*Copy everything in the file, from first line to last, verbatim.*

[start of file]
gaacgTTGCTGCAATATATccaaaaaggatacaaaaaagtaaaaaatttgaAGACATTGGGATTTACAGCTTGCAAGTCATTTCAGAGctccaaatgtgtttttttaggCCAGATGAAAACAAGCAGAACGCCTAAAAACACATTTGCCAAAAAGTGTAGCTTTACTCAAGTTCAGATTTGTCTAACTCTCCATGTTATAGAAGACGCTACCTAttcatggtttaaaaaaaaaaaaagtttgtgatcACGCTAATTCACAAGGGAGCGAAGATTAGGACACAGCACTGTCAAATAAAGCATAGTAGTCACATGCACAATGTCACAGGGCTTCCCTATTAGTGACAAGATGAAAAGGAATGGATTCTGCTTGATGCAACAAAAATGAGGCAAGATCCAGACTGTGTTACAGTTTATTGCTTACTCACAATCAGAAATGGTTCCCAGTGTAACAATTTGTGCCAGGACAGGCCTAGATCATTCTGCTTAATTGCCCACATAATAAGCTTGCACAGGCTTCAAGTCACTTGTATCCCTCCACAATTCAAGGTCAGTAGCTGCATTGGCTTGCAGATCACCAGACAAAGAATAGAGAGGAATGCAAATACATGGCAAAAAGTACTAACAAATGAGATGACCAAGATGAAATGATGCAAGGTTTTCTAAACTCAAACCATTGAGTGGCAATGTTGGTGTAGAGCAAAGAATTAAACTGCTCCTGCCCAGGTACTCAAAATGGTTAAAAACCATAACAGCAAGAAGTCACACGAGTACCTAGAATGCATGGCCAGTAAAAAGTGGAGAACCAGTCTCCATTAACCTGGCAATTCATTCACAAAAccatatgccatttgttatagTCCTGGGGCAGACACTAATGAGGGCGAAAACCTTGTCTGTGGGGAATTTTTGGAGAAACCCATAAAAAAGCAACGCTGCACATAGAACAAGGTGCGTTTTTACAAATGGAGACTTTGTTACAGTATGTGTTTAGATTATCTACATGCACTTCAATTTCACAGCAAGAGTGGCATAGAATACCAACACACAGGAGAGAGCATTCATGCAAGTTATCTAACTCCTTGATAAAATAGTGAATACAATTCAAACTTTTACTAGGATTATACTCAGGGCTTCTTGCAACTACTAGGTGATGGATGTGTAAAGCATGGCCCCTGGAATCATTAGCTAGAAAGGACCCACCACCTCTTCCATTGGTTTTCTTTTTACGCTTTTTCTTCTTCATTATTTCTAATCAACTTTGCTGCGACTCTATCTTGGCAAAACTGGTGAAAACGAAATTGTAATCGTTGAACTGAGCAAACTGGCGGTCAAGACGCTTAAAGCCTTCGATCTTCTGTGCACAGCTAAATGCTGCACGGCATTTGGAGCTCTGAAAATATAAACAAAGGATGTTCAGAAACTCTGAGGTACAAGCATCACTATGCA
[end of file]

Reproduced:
gaacgTTGCTGCAATATATccaaaaaggatacaaaaaagtaaaaaatttgaAGACATTGGGATTTACAGCTTGCAAGTCATTTCAGAGctccaaatgtgtttttttaggCCAGATGAAAACAAGCAGAACGCCTAAAAACACATTTGCCAAAAAGTGTAGCTTTACTCAAGTTCAGATTTGTCTAACTCTCCATGTTATAGAAGACGCTACCTAttcatggtttaaaaaaaaaaaaagtttgtgatcACGCTAATTCACAAGGGAGCGAAGATTAGGACACAGCACTGTCAAATAAAGCATAGTAGTCACATGCACAATGTCACAGGGCTTCCCTATTAGTGACAAGATGAAAAGGAATGGATTCTGCTTGATGCAACAAAAATGAGGCAAGATCCAGACTGTGTTACAGTTTATTGCTTACTCACAATCAGAAATGGTTCCCAGTGTAACAATTTGTGCCAGGACAGGCCTAGATCATTCTGCTTAATTGCCCACATAATAAGCTTGCACAGGCTTCAAGTCACTTGTATCCCTCCACAATTCAAGGTCAGTAGCTGCATTGGCTTGCAGATCACCAGACAAAGAATAGAGAGGAATGCAAATACATGGCAAAAAGTACTAACAAATGAGATGACCAAGATGAAATGATGCAAGGTTTTCTAAACTCAAACCATTGAGTGGCAATGTTGGTGTAGAGCAAAGAATTAAACTGCTCCTGCCCAGGTACTCAAAATGGTTAAAAACCATAACAGCAAGAAGTCACACGAGTACCTAGAATGCATGGCCAGTAAAAAGTGGAGAACCAGTCTCCATTAACCTGGCAATTCATTCACAAAAccatatgccatttgttatagTCCTGGGGCAGACACTAATGAGGGCGAAAACCTTGTCTGTGGGGAATTTTTGGAGAAACCCATAAAAAAGCAACGCTGCACATAGAACAAGGTGCGTTTTTACAAATGGAGACTTTGTTACAGTATGTGTTTAGATTATCTACATGCACTTCAATTTCACAGCAAGAGTGGCATAGAATACCAACACACAGGAGAGAGCATTCATGCAAGTTATCTAACTCCTTGATAAAATAGTGAATACAATTCAAACTTTTACTAGGATTATACTCAGGGCTTCTTGCAACTACTAGGTGATGGATGTGTAAAGCATGGCCCCTGGAATCATTAGCTAGAAAGGACCCACCACCTCTTCCATTGGTTTTCTTTTTACGCTTTTTCTTCTTCATTATTTCTAATCAACTTTGCTGCGACTCTATCTTGGCAAAACTGGTGAAAACGAAATTGTAATCGTTGAACTGAGCAAACTGGCGGTCAAGACGCTTAAAGCCTTCGATCTTCTGTGCACAGCTAAATGCTGCACGGCATTTGGAGCTCTGAAAATATAAACAAAGGATGTTCAGAAACTCTGAGGTACAAGCATCACTATGCA